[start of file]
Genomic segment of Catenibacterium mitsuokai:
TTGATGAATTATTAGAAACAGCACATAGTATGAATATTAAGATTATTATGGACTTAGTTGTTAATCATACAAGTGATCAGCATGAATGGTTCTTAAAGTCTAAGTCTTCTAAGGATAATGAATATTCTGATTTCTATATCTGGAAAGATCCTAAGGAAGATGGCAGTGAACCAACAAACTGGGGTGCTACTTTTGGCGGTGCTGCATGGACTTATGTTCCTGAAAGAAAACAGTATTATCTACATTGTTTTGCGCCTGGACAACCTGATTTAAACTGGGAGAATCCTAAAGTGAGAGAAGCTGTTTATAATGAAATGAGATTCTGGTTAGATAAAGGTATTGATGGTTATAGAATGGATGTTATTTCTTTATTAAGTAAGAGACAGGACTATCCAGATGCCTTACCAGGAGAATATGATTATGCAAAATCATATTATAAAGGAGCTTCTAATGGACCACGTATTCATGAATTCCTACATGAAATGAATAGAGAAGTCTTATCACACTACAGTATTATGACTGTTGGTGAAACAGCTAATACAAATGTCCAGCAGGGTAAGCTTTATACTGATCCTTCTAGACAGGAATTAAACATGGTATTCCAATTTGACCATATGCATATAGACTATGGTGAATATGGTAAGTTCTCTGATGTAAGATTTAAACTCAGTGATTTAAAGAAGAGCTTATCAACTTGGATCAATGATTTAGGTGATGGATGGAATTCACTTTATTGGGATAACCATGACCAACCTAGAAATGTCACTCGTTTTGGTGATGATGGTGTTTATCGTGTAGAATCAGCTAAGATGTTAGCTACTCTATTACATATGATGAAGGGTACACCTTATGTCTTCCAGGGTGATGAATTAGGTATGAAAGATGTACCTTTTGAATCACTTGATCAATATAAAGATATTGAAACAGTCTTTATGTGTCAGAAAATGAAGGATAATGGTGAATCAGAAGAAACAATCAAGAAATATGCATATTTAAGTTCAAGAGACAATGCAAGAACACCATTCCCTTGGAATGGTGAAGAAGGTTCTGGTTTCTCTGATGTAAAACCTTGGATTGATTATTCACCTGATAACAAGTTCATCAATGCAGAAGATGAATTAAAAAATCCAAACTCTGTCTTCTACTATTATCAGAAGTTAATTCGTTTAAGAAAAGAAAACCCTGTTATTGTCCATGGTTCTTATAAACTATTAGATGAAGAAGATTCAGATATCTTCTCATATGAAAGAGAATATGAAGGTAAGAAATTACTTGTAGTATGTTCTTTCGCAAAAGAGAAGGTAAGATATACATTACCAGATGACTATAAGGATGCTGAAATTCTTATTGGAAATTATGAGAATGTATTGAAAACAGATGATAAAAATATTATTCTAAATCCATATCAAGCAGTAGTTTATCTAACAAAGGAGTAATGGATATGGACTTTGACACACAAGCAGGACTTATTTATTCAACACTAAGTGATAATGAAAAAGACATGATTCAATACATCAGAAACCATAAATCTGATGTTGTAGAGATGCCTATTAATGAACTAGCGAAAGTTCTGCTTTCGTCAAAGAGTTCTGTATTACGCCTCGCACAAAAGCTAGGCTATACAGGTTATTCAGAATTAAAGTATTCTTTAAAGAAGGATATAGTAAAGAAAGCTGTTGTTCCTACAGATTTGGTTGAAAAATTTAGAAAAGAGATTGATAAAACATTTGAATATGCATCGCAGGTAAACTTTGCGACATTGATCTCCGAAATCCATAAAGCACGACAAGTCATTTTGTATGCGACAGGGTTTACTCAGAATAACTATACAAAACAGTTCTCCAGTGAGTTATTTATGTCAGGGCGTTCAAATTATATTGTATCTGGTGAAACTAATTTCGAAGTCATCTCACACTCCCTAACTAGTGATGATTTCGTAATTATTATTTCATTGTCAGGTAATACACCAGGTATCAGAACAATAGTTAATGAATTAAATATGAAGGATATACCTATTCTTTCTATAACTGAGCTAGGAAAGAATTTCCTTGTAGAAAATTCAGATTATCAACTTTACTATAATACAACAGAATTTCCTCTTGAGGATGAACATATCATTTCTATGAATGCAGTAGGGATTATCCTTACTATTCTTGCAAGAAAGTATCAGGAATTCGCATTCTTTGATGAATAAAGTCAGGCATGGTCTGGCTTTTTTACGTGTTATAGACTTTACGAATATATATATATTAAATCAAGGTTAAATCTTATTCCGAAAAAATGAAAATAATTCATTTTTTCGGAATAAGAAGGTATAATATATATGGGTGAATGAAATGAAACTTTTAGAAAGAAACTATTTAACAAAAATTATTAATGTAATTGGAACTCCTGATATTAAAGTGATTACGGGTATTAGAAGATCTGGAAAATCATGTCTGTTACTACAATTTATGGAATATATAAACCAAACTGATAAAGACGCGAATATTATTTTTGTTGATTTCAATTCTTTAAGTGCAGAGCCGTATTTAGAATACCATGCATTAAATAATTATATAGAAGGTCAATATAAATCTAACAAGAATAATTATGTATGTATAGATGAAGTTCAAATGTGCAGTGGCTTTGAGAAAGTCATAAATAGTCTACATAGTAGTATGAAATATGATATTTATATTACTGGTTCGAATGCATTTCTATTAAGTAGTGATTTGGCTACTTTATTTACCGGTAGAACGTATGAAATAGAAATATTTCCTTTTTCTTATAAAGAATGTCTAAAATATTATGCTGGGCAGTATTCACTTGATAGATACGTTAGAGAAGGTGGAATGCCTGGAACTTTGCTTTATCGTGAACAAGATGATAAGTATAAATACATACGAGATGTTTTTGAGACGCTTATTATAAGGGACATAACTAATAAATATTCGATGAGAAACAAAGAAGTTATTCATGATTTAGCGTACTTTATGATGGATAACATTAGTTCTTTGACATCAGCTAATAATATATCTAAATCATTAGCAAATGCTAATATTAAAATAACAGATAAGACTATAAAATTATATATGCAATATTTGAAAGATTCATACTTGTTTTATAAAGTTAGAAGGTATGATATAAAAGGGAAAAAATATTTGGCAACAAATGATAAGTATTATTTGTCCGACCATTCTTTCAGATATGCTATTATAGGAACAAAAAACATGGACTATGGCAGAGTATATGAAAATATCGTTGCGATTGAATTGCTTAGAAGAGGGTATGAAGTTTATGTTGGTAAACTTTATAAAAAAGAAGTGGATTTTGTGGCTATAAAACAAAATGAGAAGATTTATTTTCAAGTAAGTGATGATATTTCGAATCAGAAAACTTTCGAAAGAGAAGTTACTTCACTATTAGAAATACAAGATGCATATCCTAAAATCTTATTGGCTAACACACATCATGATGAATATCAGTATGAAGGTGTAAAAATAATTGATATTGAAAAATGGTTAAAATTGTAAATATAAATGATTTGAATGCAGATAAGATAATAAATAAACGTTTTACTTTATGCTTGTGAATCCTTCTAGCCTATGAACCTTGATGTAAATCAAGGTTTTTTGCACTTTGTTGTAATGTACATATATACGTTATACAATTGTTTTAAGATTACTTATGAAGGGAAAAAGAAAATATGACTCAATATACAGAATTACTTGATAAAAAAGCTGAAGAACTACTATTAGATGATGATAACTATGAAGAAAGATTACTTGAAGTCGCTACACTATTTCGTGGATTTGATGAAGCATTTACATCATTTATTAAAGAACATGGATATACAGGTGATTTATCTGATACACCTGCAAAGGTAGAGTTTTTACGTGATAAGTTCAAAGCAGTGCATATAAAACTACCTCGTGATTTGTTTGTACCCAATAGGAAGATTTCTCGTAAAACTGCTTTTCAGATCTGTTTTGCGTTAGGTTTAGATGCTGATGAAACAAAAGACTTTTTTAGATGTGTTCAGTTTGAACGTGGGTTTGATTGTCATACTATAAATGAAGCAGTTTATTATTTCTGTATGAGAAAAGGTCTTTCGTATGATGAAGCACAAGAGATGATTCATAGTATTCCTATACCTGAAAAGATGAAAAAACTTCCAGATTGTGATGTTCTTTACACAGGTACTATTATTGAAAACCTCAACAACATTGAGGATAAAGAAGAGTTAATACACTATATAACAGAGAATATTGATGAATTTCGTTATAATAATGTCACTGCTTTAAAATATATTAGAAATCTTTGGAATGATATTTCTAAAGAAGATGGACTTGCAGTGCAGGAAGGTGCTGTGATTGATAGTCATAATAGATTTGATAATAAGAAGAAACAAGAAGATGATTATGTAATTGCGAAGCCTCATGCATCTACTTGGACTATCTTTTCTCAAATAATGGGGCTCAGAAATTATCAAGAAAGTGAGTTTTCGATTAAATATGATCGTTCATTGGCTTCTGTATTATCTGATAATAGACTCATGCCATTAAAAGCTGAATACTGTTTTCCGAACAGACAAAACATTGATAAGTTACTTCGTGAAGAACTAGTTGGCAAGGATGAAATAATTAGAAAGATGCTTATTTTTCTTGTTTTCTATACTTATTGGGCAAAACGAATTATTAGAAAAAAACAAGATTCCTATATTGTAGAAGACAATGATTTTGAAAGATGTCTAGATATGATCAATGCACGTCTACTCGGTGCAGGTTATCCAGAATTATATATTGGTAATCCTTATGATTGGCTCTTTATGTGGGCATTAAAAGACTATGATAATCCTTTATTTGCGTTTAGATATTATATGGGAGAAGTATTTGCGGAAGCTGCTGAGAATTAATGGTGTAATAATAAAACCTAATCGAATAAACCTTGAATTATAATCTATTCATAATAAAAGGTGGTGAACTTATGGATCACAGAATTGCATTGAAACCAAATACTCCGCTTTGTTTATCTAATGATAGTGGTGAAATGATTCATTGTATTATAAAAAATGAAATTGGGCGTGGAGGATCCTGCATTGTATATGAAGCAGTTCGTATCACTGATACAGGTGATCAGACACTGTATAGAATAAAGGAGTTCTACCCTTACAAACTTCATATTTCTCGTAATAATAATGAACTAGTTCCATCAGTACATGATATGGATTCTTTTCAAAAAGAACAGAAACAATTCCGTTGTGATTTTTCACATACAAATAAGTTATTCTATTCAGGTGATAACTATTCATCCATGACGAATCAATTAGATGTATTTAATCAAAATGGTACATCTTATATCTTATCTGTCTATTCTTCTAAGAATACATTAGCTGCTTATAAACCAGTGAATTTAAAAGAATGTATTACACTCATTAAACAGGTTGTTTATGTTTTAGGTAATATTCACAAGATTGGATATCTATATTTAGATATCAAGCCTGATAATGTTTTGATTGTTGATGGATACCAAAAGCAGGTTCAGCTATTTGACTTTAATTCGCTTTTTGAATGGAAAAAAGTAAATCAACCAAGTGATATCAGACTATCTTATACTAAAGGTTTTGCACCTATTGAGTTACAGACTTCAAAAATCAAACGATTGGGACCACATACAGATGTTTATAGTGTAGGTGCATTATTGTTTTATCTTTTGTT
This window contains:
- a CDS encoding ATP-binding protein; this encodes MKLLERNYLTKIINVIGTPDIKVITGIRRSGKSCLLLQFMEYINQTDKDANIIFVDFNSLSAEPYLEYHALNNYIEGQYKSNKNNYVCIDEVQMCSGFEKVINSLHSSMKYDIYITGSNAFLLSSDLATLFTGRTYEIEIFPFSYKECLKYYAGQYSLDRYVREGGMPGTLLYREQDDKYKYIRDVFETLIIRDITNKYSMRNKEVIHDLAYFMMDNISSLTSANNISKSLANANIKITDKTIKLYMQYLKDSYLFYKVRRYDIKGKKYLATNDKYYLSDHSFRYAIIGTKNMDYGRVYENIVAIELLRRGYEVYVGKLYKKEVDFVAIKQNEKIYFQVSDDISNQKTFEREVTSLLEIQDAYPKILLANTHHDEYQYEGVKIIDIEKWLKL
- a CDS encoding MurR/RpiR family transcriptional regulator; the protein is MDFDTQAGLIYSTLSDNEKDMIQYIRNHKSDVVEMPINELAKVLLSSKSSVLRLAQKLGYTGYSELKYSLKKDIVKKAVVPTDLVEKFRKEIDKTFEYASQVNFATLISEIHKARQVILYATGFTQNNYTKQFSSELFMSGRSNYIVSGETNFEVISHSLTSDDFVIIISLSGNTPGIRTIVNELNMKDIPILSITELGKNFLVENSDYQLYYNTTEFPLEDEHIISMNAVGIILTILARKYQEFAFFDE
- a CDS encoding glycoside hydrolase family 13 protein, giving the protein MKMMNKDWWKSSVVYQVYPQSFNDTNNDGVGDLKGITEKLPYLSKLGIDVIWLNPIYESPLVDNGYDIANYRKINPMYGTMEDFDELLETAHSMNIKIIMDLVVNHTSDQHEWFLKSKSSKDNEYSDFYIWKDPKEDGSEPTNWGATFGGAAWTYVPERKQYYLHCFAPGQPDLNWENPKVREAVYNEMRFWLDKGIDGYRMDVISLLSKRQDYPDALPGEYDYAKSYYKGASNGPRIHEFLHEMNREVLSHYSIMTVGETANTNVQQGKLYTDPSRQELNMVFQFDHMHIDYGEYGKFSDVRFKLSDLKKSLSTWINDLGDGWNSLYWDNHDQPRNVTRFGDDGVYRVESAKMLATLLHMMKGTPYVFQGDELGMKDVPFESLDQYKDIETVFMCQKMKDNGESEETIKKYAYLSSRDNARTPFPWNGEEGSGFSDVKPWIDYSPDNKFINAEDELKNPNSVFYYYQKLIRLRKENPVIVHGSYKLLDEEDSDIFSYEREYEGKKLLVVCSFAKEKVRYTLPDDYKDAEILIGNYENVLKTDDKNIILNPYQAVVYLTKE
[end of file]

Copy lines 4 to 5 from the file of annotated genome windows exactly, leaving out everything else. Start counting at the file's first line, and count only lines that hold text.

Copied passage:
- a CDS encoding ATP-binding protein; this encodes MKLLERNYLTKIINVIGTPDIKVITGIRRSGKSCLLLQFMEYINQTDKDANIIFVDFNSLSAEPYLEYHALNNYIEGQYKSNKNNYVCIDEVQMCSGFEKVINSLHSSMKYDIYITGSNAFLLSSDLATLFTGRTYEIEIFPFSYKECLKYYAGQYSLDRYVREGGMPGTLLYREQDDKYKYIRDVFETLIIRDITNKYSMRNKEVIHDLAYFMMDNISSLTSANNISKSLANANIKITDKTIKLYMQYLKDSYLFYKVRRYDIKGKKYLATNDKYYLSDHSFRYAIIGTKNMDYGRVYENIVAIELLRRGYEVYVGKLYKKEVDFVAIKQNEKIYFQVSDDISNQKTFEREVTSLLEIQDAYPKILLANTHHDEYQYEGVKIIDIEKWLKL
- a CDS encoding MurR/RpiR family transcriptional regulator; the protein is MDFDTQAGLIYSTLSDNEKDMIQYIRNHKSDVVEMPINELAKVLLSSKSSVLRLAQKLGYTGYSELKYSLKKDIVKKAVVPTDLVEKFRKEIDKTFEYASQVNFATLISEIHKARQVILYATGFTQNNYTKQFSSELFMSGRSNYIVSGETNFEVISHSLTSDDFVIIISLSGNTPGIRTIVNELNMKDIPILSITELGKNFLVENSDYQLYYNTTEFPLEDEHIISMNAVGIILTILARKYQEFAFFDE